Open Access

Impact of a conservation agriculture system on soil characteristics, rice yield, and root-parasitic nematodes in a Cambodian lowland rice field


Southeast (SE) Asian countries are the world’s largest rice producers and consumers. For decades, socio-economic and environmental changes have been altering agricultural practices, including rice cultivation (Felkner et al., 2009; Satterthwaite et al., 2010; Reynolds et al., 2018; Flor et al., 2018). These alterations require closer scrutiny to understand and ultimately maximize agricultural output both locally and globally, and to more effectively utilize land and water resources, as population growth and urbanization increase competition for their use in agriculture. In order to meet global rice demands for a rapid growing world population, rice yields need to increase by approximately 42% by 2050 (Ray et al., 2013). Rice farming is facing a dual challenge of delivering sufficient and nutritious food to meet the projected demands of population growth and markets, and overcoming issues such as climate change, soil fertility depletion and water scarcity through sustainable agricultural intensification. Thus, environmental-friendly strategies are needed to reduce the environmental burden associated with intensive rice cultivation without jeopardizing rice production, commoditization and global food security. In this context, rice diseases and pests are major biotic constraints reducing rice yields in Asia by about 37% (Gianessi, 2014). Among these pathogens, Meloidogyne spp. (Göeldi, 1892) and Hirschmanniella spp. (Luc and Goodey, 1963) are the two main groups of root-parasitic nematodes (RPN) that substantially affect rice production in SE Asia (De Waele and Elsen, 2007). The rice root-knot nematode, Meloidogyne graminicola (Golden and Birchfield, 1965), is the principal Meloidogyne species found on rice in Asia causing rice yield losses ranging between 16 and 80% of the total crop production (Plowright and Bridge, 1990; Prot and Matias, 1995; Soriano et al., 2000; Padgham et al., 2004; Mantelin et al., 2017), depending on the rice agroecosystems and agricultural practices. Hirschmanniella spp. can reduce rice yields by 20% on average (Prot, 1993). In lowland areas, Hirschmanniella oryzae (Breda De Haan, 1902) reduced the rice yield between 8.3 and 9.4% (Cho-Hen et al., 1994).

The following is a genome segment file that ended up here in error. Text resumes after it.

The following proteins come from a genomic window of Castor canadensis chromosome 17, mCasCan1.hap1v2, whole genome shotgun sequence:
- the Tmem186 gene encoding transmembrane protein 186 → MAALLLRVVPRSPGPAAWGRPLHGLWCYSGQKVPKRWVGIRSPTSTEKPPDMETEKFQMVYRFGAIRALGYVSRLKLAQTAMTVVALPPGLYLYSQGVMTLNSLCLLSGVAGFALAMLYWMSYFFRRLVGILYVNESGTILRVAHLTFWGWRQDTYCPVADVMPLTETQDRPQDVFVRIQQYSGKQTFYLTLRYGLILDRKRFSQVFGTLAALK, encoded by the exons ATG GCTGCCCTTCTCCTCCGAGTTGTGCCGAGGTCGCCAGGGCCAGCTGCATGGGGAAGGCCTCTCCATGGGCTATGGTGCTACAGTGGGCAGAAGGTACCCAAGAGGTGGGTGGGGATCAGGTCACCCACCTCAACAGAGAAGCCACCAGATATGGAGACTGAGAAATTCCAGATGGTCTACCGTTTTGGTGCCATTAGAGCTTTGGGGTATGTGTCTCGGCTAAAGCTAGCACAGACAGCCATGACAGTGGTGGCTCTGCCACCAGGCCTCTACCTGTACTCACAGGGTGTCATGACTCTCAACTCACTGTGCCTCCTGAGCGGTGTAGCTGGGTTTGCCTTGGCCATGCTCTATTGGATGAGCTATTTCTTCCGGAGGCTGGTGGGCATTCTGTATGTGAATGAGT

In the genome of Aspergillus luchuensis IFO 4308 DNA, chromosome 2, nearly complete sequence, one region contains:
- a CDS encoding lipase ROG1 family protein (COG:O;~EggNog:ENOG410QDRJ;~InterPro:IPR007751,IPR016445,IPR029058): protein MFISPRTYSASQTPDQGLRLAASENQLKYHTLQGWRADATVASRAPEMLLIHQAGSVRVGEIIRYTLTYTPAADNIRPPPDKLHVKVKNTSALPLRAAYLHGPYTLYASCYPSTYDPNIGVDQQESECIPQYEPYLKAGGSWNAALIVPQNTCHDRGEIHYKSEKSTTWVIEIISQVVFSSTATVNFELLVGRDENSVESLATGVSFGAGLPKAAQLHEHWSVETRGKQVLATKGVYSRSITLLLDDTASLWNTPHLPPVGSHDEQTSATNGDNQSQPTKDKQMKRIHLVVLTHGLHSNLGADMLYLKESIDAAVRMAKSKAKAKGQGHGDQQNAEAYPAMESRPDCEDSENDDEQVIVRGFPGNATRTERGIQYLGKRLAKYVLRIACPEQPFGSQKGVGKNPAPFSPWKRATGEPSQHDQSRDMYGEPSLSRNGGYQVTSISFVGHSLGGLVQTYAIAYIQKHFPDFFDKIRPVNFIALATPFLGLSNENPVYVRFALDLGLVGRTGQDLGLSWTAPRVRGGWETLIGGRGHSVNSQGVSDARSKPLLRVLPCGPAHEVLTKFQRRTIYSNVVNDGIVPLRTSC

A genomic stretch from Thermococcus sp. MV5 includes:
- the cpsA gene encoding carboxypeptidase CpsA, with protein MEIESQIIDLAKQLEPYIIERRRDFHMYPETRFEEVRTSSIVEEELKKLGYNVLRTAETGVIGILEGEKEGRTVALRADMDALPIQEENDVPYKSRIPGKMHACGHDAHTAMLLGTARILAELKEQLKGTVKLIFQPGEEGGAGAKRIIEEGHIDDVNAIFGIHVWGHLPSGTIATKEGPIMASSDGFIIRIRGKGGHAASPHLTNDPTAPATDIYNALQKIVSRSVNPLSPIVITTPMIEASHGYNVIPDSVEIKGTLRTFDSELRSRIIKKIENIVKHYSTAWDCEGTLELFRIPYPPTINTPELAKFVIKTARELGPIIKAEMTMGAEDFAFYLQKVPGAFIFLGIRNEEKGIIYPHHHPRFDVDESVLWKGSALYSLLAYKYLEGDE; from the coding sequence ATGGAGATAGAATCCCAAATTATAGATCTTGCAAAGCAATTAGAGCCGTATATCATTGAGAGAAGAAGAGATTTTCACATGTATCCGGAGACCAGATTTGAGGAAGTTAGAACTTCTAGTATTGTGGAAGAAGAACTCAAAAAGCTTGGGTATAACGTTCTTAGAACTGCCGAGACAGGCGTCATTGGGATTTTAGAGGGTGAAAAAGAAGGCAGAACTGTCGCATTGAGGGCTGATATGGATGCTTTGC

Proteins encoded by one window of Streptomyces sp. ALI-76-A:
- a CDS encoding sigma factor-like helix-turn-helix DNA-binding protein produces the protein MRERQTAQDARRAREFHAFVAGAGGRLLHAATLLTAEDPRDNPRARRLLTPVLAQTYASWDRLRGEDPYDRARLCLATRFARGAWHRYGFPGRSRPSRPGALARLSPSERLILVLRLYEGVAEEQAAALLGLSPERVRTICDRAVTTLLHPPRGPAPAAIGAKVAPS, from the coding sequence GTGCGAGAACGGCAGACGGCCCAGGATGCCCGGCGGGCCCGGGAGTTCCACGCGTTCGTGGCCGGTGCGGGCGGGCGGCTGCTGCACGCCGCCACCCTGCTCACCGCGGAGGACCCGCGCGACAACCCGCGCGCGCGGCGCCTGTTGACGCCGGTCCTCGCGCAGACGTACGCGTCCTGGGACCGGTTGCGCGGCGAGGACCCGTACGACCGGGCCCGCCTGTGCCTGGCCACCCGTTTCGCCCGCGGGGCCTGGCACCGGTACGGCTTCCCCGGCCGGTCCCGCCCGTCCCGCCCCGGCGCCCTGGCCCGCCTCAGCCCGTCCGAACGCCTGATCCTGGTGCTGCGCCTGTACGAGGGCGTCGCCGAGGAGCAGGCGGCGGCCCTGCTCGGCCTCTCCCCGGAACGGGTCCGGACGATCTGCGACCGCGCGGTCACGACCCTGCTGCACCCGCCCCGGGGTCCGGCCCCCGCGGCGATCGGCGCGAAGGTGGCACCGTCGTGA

Rice agricultural practices have been significantly modified in SE Asia during the last decades, notably due to the Green Revolution (Pingali, 2012; Reynolds et al., 2018) and the increasing scarcity of water and labor (Thrall et al., 2010). For hundreds of years, farmers traditionally transplanted rice seedlings. Nowadays, with the support of agricultural mechanization and to offset the scarcity of labor, seed broadcasting on non-flooded rice fields is the most common practice. Seed broadcasting means that rice seeds are being directly sown in the field rather than by transplanting seedlings from a nursery. Soil is tilled before seeding, and the rice seeds are sown in lines or broadcasted.